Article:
With the amazing netball being played in the Constellation Cup, the AFLW finals looming, the great rugby played in the Rugby World Cup and the ODI World Cup now being played in India, sport seems to be everywhere we look.
At Westminster it is similar. We have rolled into summer sport and we are in the final stages of the review of our sport program, following on from our Parents’ and Caregivers’ Survey last year. Following the Sport Review, we will move on with recommendations and implement a working group to ensure that we are progressing in a positive manner.
Being positive and progressive is something we all need to be around activities that our children take part in. Just this week there was a great article published on the ABC around sport and parenting (see below).
The digital world that we now live in has amplified pressure around sport and it is important to recognise this. We all aspire to be the best parents we can be, and we’ll strive to give our children opportunities that we didn’t have. Perhaps at times our aspirations can be counterproductive to what we want to achieve.
The article raises a critical point that we can forget as parents - that children like to play sport for fun and to be with their friends. Our own review has highlighted this. Nathan Burke shared in the article that: (his) daughters explained that the best fun in sport was getting to the game early so they could hang out with their friends before the warm-up and then, after the match, having a ball with their friends without having to jump in the car and rush off.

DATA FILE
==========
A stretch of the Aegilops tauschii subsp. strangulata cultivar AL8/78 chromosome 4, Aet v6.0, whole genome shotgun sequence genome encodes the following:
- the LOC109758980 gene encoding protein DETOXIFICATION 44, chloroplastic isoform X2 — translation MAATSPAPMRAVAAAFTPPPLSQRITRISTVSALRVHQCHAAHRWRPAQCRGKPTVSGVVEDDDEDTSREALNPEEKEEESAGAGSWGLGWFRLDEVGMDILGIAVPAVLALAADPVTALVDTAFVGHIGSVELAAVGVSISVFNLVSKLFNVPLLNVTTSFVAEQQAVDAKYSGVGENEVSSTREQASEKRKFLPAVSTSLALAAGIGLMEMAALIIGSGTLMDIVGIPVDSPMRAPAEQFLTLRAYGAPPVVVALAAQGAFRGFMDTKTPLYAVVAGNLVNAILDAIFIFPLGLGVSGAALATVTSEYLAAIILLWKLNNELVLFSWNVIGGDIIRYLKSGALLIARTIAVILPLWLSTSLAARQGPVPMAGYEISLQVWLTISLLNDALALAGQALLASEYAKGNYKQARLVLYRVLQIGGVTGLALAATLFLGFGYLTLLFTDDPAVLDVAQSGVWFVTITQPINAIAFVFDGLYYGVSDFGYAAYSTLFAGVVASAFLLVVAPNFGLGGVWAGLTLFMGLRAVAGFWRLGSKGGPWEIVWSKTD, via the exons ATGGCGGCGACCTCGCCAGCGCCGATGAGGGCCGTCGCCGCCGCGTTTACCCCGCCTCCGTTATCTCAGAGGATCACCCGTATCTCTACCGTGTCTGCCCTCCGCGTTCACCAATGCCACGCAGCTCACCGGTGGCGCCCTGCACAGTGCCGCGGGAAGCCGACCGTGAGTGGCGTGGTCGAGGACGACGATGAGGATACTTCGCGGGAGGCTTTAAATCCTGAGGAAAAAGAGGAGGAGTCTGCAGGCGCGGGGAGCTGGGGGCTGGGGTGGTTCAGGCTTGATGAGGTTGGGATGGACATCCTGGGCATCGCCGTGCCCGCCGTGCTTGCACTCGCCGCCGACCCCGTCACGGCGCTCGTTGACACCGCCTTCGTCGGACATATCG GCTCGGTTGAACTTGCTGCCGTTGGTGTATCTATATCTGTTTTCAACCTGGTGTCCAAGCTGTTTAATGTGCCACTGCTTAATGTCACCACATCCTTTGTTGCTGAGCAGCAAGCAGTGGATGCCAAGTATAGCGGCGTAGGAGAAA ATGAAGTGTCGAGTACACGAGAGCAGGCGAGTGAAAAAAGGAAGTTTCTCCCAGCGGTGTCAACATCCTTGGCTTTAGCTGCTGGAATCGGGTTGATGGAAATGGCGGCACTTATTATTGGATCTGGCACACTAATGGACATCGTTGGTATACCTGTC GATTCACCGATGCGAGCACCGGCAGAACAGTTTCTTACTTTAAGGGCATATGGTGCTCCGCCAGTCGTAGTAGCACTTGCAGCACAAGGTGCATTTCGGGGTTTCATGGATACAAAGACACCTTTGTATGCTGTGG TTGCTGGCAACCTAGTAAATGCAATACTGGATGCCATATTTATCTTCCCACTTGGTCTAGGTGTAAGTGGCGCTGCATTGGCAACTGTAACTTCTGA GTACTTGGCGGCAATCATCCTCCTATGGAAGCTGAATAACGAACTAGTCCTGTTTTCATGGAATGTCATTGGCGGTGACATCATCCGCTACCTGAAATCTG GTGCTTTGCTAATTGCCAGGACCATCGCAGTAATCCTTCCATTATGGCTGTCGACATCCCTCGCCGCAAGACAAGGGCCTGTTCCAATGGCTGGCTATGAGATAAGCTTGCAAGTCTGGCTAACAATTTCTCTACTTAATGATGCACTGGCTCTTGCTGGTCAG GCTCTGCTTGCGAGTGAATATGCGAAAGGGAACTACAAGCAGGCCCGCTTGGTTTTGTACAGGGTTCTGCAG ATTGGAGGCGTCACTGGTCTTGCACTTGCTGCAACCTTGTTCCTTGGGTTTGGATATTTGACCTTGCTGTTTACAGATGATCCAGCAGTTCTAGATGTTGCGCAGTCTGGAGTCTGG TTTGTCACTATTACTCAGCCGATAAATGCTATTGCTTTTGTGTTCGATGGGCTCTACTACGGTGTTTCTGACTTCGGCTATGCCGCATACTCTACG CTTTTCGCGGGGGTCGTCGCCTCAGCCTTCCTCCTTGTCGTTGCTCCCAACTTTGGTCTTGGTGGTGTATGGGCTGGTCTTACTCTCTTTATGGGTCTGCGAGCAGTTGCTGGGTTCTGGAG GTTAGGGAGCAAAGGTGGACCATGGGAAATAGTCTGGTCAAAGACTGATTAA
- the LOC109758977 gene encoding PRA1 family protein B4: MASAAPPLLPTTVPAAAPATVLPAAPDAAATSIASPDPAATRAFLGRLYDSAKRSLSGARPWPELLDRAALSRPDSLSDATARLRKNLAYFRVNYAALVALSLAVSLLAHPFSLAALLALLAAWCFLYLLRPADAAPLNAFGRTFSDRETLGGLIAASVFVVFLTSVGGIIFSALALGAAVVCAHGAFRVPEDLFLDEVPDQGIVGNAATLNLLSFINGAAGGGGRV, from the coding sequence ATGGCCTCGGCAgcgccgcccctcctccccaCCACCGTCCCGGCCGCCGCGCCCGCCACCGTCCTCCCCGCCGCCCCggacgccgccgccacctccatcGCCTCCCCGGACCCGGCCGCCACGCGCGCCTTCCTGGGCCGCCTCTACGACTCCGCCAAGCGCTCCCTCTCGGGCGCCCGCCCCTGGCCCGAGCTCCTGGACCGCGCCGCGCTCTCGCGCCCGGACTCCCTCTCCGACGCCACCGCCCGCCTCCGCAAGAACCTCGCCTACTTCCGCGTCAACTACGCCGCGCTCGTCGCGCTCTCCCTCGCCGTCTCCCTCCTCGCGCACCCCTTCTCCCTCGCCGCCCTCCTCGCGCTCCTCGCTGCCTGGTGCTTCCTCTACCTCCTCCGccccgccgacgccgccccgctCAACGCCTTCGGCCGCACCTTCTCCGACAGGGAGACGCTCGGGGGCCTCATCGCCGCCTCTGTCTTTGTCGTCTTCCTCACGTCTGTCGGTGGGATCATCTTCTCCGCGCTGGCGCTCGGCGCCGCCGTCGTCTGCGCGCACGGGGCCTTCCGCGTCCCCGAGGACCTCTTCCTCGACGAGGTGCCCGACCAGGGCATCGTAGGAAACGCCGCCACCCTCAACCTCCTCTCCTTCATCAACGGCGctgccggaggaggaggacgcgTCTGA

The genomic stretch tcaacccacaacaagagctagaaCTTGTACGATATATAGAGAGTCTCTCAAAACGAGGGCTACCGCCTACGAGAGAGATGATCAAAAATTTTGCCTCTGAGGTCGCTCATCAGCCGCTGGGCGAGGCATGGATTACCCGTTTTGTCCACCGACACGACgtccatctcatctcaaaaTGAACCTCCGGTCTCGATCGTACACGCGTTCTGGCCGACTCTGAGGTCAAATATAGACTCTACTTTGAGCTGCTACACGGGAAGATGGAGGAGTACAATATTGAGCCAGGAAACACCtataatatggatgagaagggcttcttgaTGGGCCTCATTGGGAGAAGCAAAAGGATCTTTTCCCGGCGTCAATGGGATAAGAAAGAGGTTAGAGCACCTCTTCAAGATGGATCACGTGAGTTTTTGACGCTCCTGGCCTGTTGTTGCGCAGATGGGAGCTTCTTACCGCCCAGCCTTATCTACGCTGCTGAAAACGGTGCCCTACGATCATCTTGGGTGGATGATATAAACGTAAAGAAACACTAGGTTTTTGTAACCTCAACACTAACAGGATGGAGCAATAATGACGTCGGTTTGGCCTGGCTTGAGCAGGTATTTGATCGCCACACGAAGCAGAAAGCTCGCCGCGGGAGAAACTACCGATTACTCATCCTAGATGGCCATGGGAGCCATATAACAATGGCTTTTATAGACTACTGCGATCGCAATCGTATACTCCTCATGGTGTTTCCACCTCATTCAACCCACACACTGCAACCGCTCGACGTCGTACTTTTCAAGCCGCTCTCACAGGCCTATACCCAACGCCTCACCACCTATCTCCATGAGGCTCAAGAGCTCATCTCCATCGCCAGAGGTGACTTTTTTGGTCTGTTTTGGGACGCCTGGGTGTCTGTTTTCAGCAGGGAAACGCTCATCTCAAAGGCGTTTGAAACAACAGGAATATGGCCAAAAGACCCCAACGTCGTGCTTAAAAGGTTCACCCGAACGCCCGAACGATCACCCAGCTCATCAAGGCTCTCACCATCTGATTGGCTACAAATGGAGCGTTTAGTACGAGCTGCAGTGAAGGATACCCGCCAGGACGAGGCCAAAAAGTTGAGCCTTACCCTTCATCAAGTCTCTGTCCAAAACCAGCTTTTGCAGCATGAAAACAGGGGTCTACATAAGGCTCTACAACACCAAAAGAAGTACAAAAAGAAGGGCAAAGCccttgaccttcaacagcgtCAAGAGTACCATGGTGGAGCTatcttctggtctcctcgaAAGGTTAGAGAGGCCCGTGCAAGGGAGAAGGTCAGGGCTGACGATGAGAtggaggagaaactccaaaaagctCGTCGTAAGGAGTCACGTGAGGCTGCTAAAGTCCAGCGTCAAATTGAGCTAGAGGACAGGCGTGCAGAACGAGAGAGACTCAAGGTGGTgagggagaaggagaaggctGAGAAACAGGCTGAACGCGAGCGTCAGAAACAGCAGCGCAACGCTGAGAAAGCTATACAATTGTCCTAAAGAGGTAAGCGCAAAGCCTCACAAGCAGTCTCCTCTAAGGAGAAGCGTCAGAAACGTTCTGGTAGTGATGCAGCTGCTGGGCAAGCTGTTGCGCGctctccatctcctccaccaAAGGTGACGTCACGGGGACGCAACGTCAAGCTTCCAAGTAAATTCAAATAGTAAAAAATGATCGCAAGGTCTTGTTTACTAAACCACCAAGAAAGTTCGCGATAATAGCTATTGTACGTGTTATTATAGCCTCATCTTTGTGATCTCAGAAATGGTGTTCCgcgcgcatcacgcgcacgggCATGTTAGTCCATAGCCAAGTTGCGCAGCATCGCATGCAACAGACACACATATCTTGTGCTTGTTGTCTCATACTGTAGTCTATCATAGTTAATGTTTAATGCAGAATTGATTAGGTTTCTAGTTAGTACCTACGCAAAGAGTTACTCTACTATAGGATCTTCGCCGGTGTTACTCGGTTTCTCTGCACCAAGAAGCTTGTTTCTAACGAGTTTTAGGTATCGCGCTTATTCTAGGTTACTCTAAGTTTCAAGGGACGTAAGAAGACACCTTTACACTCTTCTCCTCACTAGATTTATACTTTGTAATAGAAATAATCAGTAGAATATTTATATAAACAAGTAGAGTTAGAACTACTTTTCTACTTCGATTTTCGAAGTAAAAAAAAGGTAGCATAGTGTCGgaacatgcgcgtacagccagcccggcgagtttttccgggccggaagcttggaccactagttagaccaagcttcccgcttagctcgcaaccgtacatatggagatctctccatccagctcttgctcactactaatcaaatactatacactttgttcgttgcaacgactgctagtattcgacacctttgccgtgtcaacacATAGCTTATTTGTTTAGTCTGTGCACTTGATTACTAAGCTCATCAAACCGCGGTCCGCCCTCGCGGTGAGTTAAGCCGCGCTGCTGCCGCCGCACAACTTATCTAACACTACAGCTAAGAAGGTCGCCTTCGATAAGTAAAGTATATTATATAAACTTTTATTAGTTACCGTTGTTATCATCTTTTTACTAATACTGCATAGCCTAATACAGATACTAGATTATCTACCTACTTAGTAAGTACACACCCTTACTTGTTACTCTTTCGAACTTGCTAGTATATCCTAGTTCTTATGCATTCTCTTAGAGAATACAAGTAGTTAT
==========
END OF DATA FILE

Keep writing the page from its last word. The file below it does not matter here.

We have to ask our children what they are enjoying and foster that. We are all having to grapple with this. Both of my boys were selected by SASI for rowing. They were both doing really well, however, for one of them skateboarding was much more fun than rowing. So instead of forcing him to row, I helped him build a grind box (a big box with metal edges for practising). This was probably a mistake but, as parents, we need to accept that these are inevitable. We are all just trying our best.
But we do have to remember that our frustrations with our children not making the most of their talents are just that - our frustrations. We have to ask ourselves - should we visit these upon our children? As we move forward with our new strategic plan and implement the findings of our Sport Review, we all must recognise that our children need to have fun and really enjoy what they are doing. Their success will probably be very closely related to their level of enjoyment.